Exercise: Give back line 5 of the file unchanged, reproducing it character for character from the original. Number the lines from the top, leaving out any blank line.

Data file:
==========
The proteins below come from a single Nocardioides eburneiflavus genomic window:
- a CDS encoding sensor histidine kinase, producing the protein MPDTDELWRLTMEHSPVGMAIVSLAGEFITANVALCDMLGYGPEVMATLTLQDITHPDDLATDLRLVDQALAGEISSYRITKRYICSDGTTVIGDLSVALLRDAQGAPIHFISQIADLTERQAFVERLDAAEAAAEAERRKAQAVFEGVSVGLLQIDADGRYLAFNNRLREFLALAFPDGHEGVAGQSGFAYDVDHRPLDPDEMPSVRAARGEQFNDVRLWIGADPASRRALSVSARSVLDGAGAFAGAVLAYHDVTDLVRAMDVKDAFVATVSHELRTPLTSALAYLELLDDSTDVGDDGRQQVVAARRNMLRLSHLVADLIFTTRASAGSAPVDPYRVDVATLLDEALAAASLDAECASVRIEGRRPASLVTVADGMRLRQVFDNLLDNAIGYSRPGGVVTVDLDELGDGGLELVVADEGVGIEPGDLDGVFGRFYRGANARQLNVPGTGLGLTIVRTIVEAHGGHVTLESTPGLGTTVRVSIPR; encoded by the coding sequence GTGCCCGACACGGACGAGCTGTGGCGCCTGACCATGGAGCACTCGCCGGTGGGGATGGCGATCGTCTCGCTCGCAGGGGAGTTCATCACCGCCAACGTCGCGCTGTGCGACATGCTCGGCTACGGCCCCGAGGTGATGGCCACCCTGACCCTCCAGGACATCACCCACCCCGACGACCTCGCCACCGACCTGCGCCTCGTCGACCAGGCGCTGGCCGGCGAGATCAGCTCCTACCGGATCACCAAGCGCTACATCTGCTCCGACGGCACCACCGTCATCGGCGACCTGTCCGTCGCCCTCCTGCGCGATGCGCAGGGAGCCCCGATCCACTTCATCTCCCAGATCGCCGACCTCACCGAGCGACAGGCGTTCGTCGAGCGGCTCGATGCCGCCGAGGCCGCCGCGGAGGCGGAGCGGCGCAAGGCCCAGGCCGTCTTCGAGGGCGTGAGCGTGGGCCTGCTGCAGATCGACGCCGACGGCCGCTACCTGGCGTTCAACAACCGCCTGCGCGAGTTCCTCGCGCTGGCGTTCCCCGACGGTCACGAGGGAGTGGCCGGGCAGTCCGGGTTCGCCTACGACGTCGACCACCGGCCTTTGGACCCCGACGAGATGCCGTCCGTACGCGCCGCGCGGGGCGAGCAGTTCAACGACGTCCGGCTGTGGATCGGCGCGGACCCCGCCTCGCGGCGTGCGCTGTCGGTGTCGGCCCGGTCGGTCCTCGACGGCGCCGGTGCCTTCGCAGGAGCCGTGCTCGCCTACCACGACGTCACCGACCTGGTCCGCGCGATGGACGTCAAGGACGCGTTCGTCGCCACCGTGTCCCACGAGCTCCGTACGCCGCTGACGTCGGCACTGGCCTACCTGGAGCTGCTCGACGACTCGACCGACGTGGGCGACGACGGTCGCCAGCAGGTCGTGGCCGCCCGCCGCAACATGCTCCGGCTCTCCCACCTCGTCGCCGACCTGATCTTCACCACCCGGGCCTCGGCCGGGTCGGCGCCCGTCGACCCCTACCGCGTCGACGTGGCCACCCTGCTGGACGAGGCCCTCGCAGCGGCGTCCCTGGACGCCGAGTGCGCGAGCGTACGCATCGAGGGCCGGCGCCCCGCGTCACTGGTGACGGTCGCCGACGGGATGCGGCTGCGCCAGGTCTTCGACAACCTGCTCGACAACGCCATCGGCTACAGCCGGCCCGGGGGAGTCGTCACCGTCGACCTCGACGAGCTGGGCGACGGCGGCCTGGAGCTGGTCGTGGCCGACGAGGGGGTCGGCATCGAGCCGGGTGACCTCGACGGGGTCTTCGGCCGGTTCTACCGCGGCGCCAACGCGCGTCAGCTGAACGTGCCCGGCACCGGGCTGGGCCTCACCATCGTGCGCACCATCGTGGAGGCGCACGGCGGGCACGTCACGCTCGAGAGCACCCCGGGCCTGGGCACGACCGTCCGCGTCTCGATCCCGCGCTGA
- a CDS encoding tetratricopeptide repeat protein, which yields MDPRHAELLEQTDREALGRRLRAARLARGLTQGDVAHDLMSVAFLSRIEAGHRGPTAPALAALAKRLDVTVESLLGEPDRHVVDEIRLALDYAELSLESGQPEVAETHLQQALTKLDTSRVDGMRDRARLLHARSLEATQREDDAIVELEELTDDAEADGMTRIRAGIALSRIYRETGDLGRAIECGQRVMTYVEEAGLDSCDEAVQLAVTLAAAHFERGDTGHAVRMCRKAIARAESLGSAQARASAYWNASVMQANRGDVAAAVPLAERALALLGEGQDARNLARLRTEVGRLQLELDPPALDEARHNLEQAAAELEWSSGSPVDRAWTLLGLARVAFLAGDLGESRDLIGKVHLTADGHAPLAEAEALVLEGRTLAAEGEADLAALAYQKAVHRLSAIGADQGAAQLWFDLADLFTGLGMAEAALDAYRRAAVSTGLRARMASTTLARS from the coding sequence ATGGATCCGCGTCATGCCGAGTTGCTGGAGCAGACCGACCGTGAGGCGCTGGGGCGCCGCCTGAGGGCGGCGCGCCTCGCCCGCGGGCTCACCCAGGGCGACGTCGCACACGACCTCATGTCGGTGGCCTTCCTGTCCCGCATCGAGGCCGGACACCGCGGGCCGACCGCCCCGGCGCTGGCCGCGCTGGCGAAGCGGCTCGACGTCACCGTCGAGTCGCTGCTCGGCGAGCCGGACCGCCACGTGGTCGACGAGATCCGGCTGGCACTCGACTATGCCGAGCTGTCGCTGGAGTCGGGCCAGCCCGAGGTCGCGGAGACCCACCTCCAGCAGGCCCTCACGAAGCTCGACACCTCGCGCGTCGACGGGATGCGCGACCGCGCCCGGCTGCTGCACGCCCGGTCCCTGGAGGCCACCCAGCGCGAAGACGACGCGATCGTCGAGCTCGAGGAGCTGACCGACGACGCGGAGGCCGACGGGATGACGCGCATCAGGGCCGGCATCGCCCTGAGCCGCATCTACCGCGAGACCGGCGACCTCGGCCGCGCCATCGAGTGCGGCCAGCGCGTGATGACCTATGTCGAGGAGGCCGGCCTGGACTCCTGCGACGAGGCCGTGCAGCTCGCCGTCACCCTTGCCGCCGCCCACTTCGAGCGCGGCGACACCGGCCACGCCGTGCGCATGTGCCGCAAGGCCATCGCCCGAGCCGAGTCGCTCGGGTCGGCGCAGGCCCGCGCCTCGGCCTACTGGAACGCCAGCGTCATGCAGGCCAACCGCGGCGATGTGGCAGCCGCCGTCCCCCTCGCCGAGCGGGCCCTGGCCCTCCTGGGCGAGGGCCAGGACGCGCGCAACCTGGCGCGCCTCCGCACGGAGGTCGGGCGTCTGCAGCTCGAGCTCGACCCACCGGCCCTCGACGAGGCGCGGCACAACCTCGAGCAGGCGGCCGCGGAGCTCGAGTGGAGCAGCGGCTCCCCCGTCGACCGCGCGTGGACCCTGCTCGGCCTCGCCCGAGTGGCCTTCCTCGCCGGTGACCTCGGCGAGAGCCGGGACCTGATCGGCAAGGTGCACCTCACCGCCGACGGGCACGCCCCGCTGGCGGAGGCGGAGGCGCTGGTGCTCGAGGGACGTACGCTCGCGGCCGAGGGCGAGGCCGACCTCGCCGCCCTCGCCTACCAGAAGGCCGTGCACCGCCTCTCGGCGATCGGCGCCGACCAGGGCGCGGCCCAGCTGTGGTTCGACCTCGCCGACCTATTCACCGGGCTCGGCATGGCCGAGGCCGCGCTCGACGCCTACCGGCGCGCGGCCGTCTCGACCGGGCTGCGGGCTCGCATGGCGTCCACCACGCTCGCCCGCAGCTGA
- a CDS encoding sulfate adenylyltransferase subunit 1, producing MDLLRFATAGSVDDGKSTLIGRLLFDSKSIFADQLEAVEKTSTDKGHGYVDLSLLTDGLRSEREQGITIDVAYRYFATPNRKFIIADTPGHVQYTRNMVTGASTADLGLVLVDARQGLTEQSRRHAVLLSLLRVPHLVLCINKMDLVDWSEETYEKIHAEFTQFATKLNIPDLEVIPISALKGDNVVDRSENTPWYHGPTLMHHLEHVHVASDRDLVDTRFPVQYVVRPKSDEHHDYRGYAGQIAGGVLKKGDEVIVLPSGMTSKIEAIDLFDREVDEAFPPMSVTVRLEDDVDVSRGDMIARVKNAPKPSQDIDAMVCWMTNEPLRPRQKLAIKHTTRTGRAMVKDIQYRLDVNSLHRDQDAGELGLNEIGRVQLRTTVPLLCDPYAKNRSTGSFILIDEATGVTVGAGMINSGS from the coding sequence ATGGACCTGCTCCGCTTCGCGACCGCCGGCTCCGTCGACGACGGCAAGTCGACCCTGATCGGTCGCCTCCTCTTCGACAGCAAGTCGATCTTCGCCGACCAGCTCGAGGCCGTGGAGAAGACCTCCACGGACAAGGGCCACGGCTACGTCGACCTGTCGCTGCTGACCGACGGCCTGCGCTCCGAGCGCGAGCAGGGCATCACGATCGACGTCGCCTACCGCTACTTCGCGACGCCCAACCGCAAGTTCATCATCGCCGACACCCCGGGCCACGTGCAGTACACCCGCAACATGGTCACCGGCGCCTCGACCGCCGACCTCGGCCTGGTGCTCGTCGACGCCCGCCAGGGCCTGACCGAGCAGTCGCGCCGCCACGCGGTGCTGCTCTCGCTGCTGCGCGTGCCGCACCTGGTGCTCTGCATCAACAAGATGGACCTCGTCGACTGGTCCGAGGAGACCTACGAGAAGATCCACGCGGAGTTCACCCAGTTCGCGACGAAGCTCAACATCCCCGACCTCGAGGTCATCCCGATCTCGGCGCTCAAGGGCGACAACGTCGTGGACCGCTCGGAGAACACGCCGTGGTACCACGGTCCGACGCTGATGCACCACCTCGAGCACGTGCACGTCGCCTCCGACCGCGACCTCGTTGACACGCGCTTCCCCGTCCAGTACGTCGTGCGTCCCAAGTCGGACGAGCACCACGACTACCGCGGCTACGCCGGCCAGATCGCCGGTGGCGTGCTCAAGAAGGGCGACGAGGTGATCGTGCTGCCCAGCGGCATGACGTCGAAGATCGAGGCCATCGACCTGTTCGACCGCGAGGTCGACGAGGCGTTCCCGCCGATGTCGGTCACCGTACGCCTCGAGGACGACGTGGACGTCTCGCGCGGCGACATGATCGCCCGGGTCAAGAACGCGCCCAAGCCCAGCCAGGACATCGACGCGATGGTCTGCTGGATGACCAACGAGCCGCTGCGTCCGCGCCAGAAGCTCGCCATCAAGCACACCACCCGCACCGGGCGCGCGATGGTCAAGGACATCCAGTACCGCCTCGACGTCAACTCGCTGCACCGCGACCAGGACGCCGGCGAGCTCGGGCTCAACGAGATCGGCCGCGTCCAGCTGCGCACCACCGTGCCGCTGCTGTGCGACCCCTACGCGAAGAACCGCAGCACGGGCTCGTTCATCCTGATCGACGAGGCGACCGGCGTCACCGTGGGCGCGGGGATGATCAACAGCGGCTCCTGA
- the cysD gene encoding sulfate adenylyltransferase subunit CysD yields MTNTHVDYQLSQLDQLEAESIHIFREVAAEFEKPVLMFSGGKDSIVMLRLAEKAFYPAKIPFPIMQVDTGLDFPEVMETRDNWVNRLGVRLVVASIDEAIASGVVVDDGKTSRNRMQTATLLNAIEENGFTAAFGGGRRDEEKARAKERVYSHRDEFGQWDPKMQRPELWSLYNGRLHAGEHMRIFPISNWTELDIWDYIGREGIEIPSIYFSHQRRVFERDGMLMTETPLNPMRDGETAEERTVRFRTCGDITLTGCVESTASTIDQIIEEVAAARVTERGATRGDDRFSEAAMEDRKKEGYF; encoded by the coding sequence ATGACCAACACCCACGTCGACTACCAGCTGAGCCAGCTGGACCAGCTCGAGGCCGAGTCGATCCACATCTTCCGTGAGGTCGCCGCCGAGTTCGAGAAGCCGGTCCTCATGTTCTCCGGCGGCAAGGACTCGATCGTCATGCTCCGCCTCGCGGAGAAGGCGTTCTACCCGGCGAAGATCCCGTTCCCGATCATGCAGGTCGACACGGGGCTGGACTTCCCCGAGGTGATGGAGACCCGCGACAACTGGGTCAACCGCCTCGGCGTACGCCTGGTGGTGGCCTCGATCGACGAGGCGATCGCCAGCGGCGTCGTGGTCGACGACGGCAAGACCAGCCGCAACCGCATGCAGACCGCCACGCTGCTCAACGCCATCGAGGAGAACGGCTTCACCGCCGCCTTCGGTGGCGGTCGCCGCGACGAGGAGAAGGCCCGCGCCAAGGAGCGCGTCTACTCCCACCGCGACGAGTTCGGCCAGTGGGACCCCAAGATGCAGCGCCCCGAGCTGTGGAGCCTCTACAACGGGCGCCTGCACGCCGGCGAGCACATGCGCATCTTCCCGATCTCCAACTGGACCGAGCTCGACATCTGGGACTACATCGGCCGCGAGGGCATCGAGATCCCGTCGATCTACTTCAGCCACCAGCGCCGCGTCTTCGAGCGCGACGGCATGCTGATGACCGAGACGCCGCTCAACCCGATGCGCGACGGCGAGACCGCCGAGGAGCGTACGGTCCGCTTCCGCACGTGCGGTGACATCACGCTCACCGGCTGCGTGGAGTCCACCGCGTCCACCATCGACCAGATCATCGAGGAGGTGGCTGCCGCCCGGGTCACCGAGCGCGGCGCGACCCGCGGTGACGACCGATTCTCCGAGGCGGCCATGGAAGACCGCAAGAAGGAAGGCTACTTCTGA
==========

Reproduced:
- the cysD gene encoding sulfate adenylyltransferase subunit CysD yields MTNTHVDYQLSQLDQLEAESIHIFREVAAEFEKPVLMFSGGKDSIVMLRLAEKAFYPAKIPFPIMQVDTGLDFPEVMETRDNWVNRLGVRLVVASIDEAIASGVVVDDGKTSRNRMQTATLLNAIEENGFTAAFGGGRRDEEKARAKERVYSHRDEFGQWDPKMQRPELWSLYNGRLHAGEHMRIFPISNWTELDIWDYIGREGIEIPSIYFSHQRRVFERDGMLMTETPLNPMRDGETAEERTVRFRTCGDITLTGCVESTASTIDQIIEEVAAARVTERGATRGDDRFSEAAMEDRKKEGYF; encoded by the coding sequence ATGACCAACACCCACGTCGACTACCAGCTGAGCCAGCTGGACCAGCTCGAGGCCGAGTCGATCCACATCTTCCGTGAGGTCGCCGCCGAGTTCGAGAAGCCGGTCCTCATGTTCTCCGGCGGCAAGGACTCGATCGTCATGCTCCGCCTCGCGGAGAAGGCGTTCTACCCGGCGAAGATCCCGTTCCCGATCATGCAGGTCGACACGGGGCTGGACTTCCCCGAGGTGATGGAGACCCGCGACAACTGGGTCAACCGCCTCGGCGTACGCCTGGTGGTGGCCTCGATCGACGAGGCGATCGCCAGCGGCGTCGTGGTCGACGACGGCAAGACCAGCCGCAACCGCATGCAGACCGCCACGCTGCTCAACGCCATCGAGGAGAACGGCTTCACCGCCGCCTTCGGTGGCGGTCGCCGCGACGAGGAGAAGGCCCGCGCCAAGGAGCGCGTCTACTCCCACCGCGACGAGTTCGGCCAGTGGGACCCCAAGATGCAGCGCCCCGAGCTGTGGAGCCTCTACAACGGGCGCCTGCACGCCGGCGAGCACATGCGCATCTTCCCGATCTCCAACTGGACCGAGCTCGACATCTGGGACTACATCGGCCGCGAGGGCATCGAGATCCCGTCGATCTACTTCAGCCACCAGCGCCGCGTCTTCGAGCGCGACGGCATGCTGATGACCGAGACGCCGCTCAACCCGATGCGCGACGGCGAGACCGCCGAGGAGCGTACGGTCCGCTTCCGCACGTGCGGTGACATCACGCTCACCGGCTGCGTGGAGTCCACCGCGTCCACCATCGACCAGATCATCGAGGAGGTGGCTGCCGCCCGGGTCACCGAGCGCGGCGCGACCCGCGGTGACGACCGATTCTCCGAGGCGGCCATGGAAGACCGCAAGAAGGAAGGCTACTTCTGA